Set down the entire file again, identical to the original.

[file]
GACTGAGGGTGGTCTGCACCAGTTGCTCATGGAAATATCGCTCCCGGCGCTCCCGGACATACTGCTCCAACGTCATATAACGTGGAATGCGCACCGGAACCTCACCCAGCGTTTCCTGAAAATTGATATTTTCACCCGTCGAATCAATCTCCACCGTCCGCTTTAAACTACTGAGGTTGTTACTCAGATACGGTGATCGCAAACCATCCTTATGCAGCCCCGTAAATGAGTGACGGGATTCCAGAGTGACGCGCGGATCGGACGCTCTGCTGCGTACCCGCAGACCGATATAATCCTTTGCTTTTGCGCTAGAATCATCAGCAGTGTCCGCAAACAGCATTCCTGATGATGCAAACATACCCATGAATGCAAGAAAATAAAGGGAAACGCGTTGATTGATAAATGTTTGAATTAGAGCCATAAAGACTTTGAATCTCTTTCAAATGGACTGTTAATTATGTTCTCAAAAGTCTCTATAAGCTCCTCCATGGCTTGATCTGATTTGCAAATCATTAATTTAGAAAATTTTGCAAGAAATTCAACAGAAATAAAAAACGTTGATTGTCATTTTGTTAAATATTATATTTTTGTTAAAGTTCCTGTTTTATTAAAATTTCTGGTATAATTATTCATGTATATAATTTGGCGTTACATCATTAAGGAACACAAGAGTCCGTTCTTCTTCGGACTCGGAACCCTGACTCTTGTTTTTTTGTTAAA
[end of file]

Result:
GACTGAGGGTGGTCTGCACCAGTTGCTCATGGAAATATCGCTCCCGGCGCTCCCGGACATACTGCTCCAACGTCATATAACGTGGAATGCGCACCGGAACCTCACCCAGCGTTTCCTGAAAATTGATATTTTCACCCGTCGAATCAATCTCCACCGTCCGCTTTAAACTACTGAGGTTGTTACTCAGATACGGTGATCGCAAACCATCCTTATGCAGCCCCGTAAATGAGTGACGGGATTCCAGAGTGACGCGCGGATCGGACGCTCTGCTGCGTACCCGCAGACCGATATAATCCTTTGCTTTTGCGCTAGAATCATCAGCAGTGTCCGCAAACAGCATTCCTGATGATGCAAACATACCCATGAATGCAAGAAAATAAAGGGAAACGCGTTGATTGATAAATGTTTGAATTAGAGCCATAAAGACTTTGAATCTCTTTCAAATGGACTGTTAATTATGTTCTCAAAAGTCTCTATAAGCTCCTCCATGGCTTGATCTGATTTGCAAATCATTAATTTAGAAAATTTTGCAAGAAATTCAACAGAAATAAAAAACGTTGATTGTCATTTTGTTAAATATTATATTTTTGTTAAAGTTCCTGTTTTATTAAAATTTCTGGTATAATTATTCATGTATATAATTTGGCGTTACATCATTAAGGAACACAAGAGTCCGTTCTTCTTCGGACTCGGAACCCTGACTCTTGTTTTTTTGTTAAA